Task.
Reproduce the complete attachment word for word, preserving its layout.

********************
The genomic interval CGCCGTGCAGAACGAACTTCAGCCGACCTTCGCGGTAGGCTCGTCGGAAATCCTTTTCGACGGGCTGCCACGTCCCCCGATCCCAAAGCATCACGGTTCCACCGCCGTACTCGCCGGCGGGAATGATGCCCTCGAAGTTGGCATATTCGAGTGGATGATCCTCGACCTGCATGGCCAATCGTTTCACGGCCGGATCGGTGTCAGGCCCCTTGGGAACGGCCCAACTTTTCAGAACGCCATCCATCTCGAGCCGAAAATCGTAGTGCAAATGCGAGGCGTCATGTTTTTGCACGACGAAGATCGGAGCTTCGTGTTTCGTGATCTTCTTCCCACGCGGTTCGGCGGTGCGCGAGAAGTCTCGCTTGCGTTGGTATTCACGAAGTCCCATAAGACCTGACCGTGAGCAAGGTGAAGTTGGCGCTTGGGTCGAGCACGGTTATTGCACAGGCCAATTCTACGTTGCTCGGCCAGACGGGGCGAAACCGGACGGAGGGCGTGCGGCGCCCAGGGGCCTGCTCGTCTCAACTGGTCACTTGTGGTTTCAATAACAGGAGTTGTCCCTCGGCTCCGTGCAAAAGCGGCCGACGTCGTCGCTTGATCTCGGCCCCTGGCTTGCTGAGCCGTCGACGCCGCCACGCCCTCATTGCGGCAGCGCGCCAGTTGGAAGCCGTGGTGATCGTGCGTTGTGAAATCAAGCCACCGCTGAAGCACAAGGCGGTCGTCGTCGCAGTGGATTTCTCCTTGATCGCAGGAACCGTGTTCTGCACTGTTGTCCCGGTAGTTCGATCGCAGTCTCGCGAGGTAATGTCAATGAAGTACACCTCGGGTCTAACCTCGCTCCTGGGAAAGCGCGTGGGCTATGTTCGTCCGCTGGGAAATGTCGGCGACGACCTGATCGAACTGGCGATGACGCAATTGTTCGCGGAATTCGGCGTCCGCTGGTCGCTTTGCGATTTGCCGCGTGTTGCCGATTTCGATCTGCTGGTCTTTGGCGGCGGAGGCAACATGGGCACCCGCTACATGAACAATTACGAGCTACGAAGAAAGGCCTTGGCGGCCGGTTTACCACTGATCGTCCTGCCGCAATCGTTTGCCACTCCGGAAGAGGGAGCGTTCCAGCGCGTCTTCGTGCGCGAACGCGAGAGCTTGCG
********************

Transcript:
The genomic interval CGCCGTGCAGAACGAACTTCAGCCGACCTTCGCGGTAGGCTCGTCGGAAATCCTTTTCGACGGGCTGCCACGTCCCCCGATCCCAAAGCATCACGGTTCCACCGCCGTACTCGCCGGCGGGAATGATGCCCTCGAAGTTGGCATATTCGAGTGGATGATCCTCGACCTGCATGGCCAATCGTTTCACGGCCGGATCGGTGTCAGGCCCCTTGGGAACGGCCCAACTTTTCAGAACGCCATCCATCTCGAGCCGAAAATCGTAGTGCAAATGCGAGGCGTCATGTTTTTGCACGACGAAGATCGGAGCTTCGTGTTTCGTGATCTTCTTCCCACGCGGTTCGGCGGTGCGCGAGAAGTCTCGCTTGCGTTGGTATTCACGAAGTCCCATAAGACCTGACCGTGAGCAAGGTGAAGTTGGCGCTTGGGTCGAGCACGGTTATTGCACAGGCCAATTCTACGTTGCTCGGCCAGACGGGGCGAAACCGGACGGAGGGCGTGCGGCGCCCAGGGGCCTGCTCGTCTCAACTGGTCACTTGTGGTTTCAATAACAGGAGTTGTCCCTCGGCTCCGTGCAAAAGCGGCCGACGTCGTCGCTTGATCTCGGCCCCTGGCTTGCTGAGCCGTCGACGCCGCCACGCCCTCATTGCGGCAGCGCGCCAGTTGGAAGCCGTGGTGATCGTGCGTTGTGAAATCAAGCCACCGCTGAAGCACAAGGCGGTCGTCGTCGCAGTGGATTTCTCCTTGATCGCAGGAACCGTGTTCTGCACTGTTGTCCCGGTAGTTCGATCGCAGTCTCGCGAGGTAATGTCAATGAAGTACACCTCGGGTCTAACCTCGCTCCTGGGAAAGCGCGTGGGCTATGTTCGTCCGCTGGGAAATGTCGGCGACGACCTGATCGAACTGGCGATGACGCAATTGTTCGCGGAATTCGGCGTCCGCTGGTCGCTTTGCGATTTGCCGCGTGTTGCCGATTTCGATCTGCTGGTCTTTGGCGGCGGAGGCAACATGGGCACCCGCTACATGAACAATTACGAGCTACGAAGAAAGGCCTTGGCGGCCGGTTTACCACTGATCGTCCTGCCGCAATCGTTTGCCACTCCGGAAGAGGGAGCGTTCCAGCGCGTCTTCGTGCGCGAACGCGAGAGCTTGCG